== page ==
Every morning, and sometimes in the afternoon, I work with Red. His training is amazing, his work remarkable. But there are things to work on. We are working to shorten his outrun. To slow him down a bit. I use the “there” command to turn him towards the sheep and the “steady” command to slow his pace. When he gets too close or zooms in too fast, I put him in a “lie down,” and he drops to the ground.
It is important to keep my own voice steady, soft and calm, something I sometimes forget to do. In the morning, we move the sheep into the larger pasture to be with Rocky, and we move the donkeys into the sheep pasture to be apart from Rocky. I am teaching Red a new command – “Get the sheep,” and I start him with a “come bye” or “away” and then add “Get the sheep!”, so he is getting this command. He sails out through the gates, circles the big pasture and goes around the sheep and drives them to wherever I am standing. The sheep are getting this and a few seconds after I give this command, I open up the gates and the sheep either come in or go out, depending on the time of day.
Red is always by my side, when I walk, write, herd the sheep, feed the donkeys, go into town to shop or sign books. He is a joy and an unimaginable gift. Thanks again, Karen Thompson.
My goal is to work with him at least once a day except in absolutely unforgiving weather. We work well together, a beautiful and spiritual thing.
Maria and I went shopping at a new Target in upstate New York for curtains for the downstairs windows. We didn’t find any we liked, but I was startled by the feel of this store, and could not see the end of it. I felt as if I were in a scene from Star Wars, and I thought me might just hurtle out into space. This kind of space is mind-boggling to me, not even close to being on a human scale. And they have a pharmacy and grocery store as well. I could hardly imagine the scale of shopping it takes to support such a place, and was sorry that we didn’t contribute. We fled back to our farm.
People love Target and Wal-Mart, too, and it is a dazzling space. Maybe it gets less overwhelming. It speaks to me about disconnection, and disconnection is a big deal in the animal world. It gets a lot of dogs and cats into people’s homes and lives. On the book tour, I was in airports that were cozier.
“The Way of Heaven, for example, is Ruthless; when autumn comes ‘no leaf is spared because of its beauty, no flower because of its fragrance. The Way Of Man means, among other things, procreation..”
– The way and its power: a study of the Dao De Jing,” by Arthur Waley.
The question of Simon and Rocky has drawn me once again into the fascinating realm of animals, into their Dao. Into my own search for my truth. I came to my farm more than a decade ago to learn about animals and write about them. My farm is a window into their world, a laboratory and yes, a story machine and inspiration.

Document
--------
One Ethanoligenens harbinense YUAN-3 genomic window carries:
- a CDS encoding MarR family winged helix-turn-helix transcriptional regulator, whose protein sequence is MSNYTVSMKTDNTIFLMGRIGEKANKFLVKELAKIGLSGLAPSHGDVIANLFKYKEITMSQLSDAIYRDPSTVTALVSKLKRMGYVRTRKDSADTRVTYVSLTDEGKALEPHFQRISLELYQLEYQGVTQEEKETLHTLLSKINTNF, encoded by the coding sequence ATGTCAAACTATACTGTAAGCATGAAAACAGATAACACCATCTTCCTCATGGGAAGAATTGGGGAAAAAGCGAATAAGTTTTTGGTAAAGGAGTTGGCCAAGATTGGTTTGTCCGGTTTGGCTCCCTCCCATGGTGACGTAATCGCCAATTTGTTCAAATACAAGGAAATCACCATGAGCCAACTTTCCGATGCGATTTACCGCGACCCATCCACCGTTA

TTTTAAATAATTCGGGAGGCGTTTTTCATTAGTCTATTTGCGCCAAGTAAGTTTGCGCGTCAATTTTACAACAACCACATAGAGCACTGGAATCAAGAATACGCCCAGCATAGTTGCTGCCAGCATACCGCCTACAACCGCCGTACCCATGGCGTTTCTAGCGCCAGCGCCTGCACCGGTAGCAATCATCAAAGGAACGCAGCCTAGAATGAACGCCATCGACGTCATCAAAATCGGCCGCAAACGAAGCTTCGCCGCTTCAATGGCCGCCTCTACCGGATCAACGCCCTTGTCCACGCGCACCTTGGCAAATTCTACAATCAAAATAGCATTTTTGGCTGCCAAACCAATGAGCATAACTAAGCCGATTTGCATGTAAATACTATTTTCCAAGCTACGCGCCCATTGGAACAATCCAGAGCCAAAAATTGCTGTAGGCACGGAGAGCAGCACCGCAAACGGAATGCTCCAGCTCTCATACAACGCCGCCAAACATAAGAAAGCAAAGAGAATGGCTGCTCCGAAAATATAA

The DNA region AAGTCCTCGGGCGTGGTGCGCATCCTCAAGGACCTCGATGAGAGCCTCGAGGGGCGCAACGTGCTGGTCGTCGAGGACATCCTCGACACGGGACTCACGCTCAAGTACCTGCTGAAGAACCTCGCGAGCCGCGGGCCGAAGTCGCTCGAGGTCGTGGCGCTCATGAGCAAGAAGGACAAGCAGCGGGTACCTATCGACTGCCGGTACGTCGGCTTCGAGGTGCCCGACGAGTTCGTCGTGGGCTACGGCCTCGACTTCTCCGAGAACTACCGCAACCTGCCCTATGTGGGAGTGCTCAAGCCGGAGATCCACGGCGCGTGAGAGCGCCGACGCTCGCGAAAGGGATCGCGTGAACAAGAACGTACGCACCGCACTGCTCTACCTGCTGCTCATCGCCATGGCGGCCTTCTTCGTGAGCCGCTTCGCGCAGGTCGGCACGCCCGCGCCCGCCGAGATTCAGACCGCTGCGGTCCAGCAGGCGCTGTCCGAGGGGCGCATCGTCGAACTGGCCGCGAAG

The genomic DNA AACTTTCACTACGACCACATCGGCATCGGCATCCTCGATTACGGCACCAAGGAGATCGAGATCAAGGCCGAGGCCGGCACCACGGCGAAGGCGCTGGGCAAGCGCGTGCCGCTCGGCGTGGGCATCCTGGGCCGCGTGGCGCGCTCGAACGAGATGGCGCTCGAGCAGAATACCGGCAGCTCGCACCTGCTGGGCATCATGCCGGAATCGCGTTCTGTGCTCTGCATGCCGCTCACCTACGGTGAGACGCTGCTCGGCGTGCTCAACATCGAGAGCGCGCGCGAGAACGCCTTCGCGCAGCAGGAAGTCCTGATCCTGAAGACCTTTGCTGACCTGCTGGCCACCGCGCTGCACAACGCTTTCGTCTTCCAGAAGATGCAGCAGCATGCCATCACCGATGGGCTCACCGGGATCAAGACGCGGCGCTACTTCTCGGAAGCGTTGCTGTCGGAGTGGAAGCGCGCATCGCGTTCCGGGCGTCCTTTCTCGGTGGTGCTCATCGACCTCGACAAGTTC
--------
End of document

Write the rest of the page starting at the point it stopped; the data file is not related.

I see in Simon’s relentless and unyielding determination to drive Rocky away lessons from the Dao of animals. Daoism underlies a natural order underlying the substance and true nature of the universe. It means a road, a path, the way in which living things function. The romanticizing and emotionalizing of animals – epidemic in or culture – does not recognize a Dao. It projects our human fables onto animals, diminishing and trivializing their true nature. One person told me this week that Simon was trying to save me, as I had saved him, and thus was driving Rocky away.
Another that Simon was a bully and was jealous of the attention Rocky is receiving, yet another that Rocky needed his own pasture and barn, no matter the cost or difficulty, for as long as he lived. I heard many stories in this vein, attributing many complex motives to this creature I see as fundamental and simple and am only beginning to understand. Hubris is, to me, the belief that I know, rather than that I am struggling to know.
Many people have urged me to talk with animal communicators, rather than to talk to Simon, and to Rocky, in the best way that I can. As if only distant intermediaries can find the truth, not the humans with the closest bond – Maria and I. Holed up in the barn on Friday, retreating from the donkeys, Maria turned to me and said, “I feel like I just heard Rocky say, ‘I’m too old for this,” and it made her cry. We are listening to them.
Yesterday, an equine veterinary specialist – a friend – came by the farm to say hello to me and to take a look at the intense dynamic going on at my farm. Simon was in the sheep pasture, Rocky in his own. Each clearly aware of the other, even from a distance. She watched for a half an hour. What do you think, I asked her?
“It’s not going to work,” she said, “I don’t care how long you give it or how many times you try it. Dominant equine males drive away or kill older and weaker males in the herd. It’s how they protect the herd. it’s their nature. A pony like Rocky would make the herd vulnerable – he can’t function on his own, and in the wild, a healthier male would kill him or drive him away, and predators would stalk and kill him as well. Simon is doing his work. He is protecting his own.”
Simon would not only not accept Rocky because he was weak and blind, it would drive him to attack him more furiously and relentlessly, she said. He would not be generous or empathetic. No matter where Rocky was kept, he would be aware of this danger, sense it and smell and hear it. He could not be at peace here. Keep Rocky if you want, she said, but don’t tell yourself that you are being humane. It is not humane for an animal to feel stalked. This is a human idea of what’s good for an animal, not an animal idea. One of them has to go, she said.